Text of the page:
Live performances[edit]

A young long-haired blonde woman singing into a microphone onstage. She wears a black skirt and black Bad Gal jacket while pink stage lighting shines upon her. An iHeartRadio logo is her backdrop.
Trainor performing "Dear Future Husband" on the 2014 Jingle Ball Tour.

Trainor performed "Dear Future Husband" as part of her set for the Jingle Ball Tour 2014.[61] "Dear Future Husband" was also performed by Trainor on the 2015 iHeartRadio Music Awards in March 2015. During the performance, Trainor wore a sailor's hat and a knee-length skirt.[62] On May 19, 2015, she performed a stripped down version of "Dear Future Husband" on the eighth season of American reality television singing competition The Voice.[63] Trainor later performed it on May 22, 2015 on The Today Show.[64] The song was included in the set list of Trainor's That Bass Tour (2015).[65][66]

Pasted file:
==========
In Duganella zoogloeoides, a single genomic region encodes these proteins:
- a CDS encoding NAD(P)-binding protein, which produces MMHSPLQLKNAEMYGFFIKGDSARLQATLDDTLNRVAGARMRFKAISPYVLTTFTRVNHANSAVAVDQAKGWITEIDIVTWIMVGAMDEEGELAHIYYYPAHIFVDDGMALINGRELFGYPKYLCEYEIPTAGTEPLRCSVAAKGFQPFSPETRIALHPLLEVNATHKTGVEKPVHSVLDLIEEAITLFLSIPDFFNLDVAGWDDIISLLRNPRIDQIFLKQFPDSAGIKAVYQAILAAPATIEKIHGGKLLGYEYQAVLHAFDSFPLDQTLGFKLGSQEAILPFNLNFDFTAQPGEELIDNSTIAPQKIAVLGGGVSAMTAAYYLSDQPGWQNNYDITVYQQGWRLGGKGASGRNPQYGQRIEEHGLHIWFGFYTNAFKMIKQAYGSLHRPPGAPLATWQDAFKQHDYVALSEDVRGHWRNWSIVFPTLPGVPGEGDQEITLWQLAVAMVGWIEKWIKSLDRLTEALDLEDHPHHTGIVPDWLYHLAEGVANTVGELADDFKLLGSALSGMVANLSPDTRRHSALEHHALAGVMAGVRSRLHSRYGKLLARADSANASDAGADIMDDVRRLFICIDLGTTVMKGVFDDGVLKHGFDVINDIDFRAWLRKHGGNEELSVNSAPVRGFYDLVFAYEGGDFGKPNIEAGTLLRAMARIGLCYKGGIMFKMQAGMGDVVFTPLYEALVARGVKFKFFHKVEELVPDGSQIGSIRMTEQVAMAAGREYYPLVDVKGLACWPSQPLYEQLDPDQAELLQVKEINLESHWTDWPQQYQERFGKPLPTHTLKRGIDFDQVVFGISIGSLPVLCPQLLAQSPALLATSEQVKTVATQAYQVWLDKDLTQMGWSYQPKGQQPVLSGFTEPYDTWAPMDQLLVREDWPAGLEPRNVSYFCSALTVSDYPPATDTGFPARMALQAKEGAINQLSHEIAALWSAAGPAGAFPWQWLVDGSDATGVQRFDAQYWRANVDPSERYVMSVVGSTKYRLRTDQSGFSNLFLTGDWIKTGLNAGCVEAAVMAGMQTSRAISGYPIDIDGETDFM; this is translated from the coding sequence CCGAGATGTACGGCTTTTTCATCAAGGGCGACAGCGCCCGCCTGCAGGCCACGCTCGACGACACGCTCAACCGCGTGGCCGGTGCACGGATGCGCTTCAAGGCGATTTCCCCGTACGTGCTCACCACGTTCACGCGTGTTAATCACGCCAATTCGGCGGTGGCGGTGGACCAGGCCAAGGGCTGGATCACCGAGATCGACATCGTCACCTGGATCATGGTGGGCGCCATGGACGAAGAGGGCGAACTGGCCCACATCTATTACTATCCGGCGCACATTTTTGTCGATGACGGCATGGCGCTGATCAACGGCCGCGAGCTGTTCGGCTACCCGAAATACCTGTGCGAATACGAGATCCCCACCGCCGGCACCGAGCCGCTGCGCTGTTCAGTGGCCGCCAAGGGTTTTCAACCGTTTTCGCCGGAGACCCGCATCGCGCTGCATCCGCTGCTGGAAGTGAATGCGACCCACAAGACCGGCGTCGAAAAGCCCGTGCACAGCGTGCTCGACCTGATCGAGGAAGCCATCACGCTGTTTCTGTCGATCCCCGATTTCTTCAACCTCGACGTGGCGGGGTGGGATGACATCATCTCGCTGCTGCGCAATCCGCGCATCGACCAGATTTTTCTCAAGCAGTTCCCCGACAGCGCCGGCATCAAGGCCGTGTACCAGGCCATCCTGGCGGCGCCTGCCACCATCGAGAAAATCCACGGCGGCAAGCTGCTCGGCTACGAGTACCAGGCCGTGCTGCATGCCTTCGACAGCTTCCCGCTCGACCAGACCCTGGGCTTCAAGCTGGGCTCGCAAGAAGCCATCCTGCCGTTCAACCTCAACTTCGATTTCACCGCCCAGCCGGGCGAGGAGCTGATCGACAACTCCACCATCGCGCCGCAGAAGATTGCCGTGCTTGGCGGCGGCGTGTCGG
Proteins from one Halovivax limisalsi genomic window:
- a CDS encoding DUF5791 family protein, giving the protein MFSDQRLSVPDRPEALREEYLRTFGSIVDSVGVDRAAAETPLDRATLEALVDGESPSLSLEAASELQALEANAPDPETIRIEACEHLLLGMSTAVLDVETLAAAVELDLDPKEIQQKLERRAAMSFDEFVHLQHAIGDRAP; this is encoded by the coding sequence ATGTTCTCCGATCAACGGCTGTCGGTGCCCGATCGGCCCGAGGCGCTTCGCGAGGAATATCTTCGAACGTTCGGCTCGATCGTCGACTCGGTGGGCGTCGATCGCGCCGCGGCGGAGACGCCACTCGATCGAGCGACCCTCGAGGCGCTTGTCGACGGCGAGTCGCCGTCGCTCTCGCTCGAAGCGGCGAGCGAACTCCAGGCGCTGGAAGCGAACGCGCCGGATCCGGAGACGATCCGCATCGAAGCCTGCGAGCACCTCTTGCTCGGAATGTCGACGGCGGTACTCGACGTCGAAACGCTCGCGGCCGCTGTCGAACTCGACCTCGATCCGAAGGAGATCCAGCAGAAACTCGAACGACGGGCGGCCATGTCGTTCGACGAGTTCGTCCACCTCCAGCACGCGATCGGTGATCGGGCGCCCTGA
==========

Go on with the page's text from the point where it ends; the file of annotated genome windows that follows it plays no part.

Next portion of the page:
Formats and track listing[edit]

CD single[67]
No.TitleLength
1."Dear Future Husband"3:04
2."Dear Future Husband" (Instrumental)3:04

Credits and personnel[edit]

Credits adapted from the liner notes of Title.[26]

Locations
Personnel

Charts[edit]

Certifications[edit]

Region Certification Certified units/Sales
Australia (ARIA)[41] 2× Platinum 140,000^
Canada (Music Canada)[47] Platinum 10,000^
New Zealand (RMNZ)[48] Gold 7,500*
Spain (PROMUSICAE)[49] Gold 20,000^
Sweden (GLF)[92] Platinum 40,000^
United Kingdom (BPI)[50] Gold 400,000double-dagger
United States (RIAA)[93] 3× Platinum 3,000,000double-dagger

*sales figures based on certification alone
^shipments figures based on certification alone
double-daggersales+streaming figures based on certification alone

Radio and release history[edit]

Region Date Format Label
United States[16] March 17, 2015 Contemporary hit radio Epic
Germany[67] June 26, 2015 CD single Sony

References[edit]

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External links[edit]